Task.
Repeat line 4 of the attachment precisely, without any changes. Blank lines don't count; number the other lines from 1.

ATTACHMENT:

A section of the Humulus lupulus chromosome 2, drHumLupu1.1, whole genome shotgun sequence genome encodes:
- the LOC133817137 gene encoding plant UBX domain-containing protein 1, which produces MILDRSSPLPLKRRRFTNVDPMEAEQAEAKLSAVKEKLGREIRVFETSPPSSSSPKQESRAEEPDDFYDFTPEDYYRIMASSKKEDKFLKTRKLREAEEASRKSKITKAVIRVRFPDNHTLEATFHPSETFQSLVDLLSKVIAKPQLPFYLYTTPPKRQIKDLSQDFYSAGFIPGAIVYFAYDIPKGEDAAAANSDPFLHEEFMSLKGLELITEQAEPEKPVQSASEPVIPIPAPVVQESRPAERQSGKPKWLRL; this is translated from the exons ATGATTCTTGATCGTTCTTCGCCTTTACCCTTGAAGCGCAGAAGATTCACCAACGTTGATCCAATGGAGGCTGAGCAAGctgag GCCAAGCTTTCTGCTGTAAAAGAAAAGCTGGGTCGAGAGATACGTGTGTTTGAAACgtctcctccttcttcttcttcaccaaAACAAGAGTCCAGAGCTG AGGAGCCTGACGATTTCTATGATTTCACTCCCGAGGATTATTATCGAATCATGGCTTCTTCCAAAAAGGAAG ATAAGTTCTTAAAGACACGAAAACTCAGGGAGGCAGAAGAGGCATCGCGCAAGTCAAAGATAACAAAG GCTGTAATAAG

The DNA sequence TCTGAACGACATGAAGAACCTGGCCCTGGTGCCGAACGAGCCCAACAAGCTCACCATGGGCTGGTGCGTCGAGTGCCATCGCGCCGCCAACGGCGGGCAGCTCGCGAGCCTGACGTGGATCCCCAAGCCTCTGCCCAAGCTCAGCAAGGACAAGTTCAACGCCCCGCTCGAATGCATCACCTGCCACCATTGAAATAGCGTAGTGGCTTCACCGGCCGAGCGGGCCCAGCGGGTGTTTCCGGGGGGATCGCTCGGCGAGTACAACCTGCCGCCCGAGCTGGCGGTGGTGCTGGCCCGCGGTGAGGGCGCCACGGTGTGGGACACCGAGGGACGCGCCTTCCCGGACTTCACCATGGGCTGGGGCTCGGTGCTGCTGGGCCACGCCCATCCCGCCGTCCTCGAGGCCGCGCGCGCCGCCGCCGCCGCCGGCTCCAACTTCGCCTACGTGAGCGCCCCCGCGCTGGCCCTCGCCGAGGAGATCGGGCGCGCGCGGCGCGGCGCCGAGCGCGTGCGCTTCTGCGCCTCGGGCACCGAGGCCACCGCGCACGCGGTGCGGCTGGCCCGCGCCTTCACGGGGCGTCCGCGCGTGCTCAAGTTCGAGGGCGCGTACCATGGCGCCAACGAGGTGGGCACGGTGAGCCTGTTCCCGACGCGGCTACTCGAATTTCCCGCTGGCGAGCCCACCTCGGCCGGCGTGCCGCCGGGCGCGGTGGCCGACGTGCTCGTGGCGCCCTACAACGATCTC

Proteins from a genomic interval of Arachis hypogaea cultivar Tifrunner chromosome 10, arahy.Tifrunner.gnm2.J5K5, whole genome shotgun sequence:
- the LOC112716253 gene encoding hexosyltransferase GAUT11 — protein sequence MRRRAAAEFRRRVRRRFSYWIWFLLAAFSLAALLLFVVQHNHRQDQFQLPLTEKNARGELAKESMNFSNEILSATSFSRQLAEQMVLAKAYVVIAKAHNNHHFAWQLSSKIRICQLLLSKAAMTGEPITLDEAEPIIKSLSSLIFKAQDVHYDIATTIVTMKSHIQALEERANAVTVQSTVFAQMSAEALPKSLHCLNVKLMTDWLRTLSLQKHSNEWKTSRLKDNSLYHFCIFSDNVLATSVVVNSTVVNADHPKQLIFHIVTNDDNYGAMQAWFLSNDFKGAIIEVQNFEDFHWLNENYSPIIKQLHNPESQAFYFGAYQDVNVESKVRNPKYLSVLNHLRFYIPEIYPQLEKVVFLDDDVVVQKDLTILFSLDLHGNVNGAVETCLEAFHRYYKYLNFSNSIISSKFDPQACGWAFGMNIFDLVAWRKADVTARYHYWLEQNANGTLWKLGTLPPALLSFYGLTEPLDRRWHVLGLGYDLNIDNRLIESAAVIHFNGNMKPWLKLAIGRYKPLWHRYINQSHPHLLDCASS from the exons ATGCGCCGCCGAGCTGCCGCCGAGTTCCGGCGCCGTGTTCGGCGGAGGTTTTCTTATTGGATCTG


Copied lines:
Proteins from a genomic interval of Arachis hypogaea cultivar Tifrunner chromosome 10, arahy.Tifrunner.gnm2.J5K5, whole genome shotgun sequence: